WE ARE still slow to recognize how revolutionary the changes sweeping the globe are. The forces unleashed by globalization are as important to determining the shape of the coming age as industrialization was two hundred years ago.
Will the United States remain the "indispensable nation" in global affairs under these new conditions? It depends on what you mean by the term.
There is one form of American indispensability that, thus far, no other power or bloc has demonstrated-not the Chinese, not the Europeans-the ability to mobilize the world community to undertake the great projects of the day. We, the United States, act as the catalyst. Yes, it is true that India can summon some of the other members of the developing world under its banner, and the Europeans have shown that it is possible for the nations of that continent to work together in support of shared goals. But at the end of the day, no other country can rally nations from different parts of the world and from both the developed and developing world to join truly multinational coalitions with a global reach.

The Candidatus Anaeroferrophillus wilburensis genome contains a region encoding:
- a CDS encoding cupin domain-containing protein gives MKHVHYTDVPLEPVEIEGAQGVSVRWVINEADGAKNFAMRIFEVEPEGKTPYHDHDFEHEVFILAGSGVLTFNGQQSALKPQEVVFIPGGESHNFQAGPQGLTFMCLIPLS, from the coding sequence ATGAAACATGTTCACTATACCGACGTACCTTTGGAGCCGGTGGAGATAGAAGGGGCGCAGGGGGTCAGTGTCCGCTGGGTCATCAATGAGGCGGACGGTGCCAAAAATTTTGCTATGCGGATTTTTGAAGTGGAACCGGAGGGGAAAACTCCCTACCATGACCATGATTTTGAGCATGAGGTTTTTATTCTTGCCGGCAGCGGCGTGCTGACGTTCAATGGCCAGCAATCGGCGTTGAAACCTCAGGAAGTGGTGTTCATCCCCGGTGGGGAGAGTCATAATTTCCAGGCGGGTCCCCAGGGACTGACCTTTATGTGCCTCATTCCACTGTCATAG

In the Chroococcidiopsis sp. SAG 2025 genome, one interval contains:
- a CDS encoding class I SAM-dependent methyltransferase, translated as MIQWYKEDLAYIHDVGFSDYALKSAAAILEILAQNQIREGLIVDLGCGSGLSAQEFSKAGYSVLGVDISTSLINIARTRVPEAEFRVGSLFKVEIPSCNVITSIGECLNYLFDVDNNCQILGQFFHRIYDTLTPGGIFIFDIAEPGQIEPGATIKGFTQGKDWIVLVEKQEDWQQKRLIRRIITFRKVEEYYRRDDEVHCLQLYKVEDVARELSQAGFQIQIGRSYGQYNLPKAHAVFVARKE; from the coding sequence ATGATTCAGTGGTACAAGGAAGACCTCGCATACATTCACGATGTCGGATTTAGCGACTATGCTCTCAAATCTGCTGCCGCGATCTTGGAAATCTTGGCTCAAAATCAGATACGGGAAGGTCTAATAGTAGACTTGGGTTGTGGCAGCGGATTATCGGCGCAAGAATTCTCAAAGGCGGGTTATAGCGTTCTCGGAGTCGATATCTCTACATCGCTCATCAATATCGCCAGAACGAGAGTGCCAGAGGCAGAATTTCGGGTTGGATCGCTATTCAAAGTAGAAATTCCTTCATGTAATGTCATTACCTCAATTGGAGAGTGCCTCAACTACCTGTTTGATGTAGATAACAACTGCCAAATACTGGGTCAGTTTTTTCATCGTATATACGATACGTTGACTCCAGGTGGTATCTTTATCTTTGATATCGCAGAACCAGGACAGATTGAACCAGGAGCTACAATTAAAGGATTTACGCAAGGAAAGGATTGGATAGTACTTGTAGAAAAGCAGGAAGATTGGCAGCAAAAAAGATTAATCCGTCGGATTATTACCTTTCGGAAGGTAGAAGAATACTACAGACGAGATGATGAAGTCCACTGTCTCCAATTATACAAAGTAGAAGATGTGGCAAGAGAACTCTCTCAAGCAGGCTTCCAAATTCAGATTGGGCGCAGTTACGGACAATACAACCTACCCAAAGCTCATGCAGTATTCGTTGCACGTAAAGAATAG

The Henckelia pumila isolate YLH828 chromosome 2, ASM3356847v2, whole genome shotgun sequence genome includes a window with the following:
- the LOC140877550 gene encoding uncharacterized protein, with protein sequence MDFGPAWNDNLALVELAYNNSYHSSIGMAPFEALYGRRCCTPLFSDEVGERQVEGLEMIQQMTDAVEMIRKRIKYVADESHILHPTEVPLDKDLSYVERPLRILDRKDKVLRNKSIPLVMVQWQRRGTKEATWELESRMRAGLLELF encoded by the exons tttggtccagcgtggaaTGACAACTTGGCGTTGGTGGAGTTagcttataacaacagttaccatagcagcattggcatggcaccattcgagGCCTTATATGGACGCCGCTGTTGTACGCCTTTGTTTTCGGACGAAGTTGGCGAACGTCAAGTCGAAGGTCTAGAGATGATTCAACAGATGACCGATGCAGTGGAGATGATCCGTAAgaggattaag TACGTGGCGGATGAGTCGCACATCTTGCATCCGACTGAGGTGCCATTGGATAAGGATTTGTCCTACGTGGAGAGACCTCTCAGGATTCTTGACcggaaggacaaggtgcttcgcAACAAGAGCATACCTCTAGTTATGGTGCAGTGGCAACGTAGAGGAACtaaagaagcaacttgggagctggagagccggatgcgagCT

But we are not indispensable in the sense that those of us in Washington are the only ones who know what needs to be done for the good of the entire human race, and that the rest of the world can either join us or be against us. And we have discovered over the last decade that it is increasingly difficult for us to build together any meaningful sort of coalition acting on that belief. It doesn't provide leadership and only engenders resistance.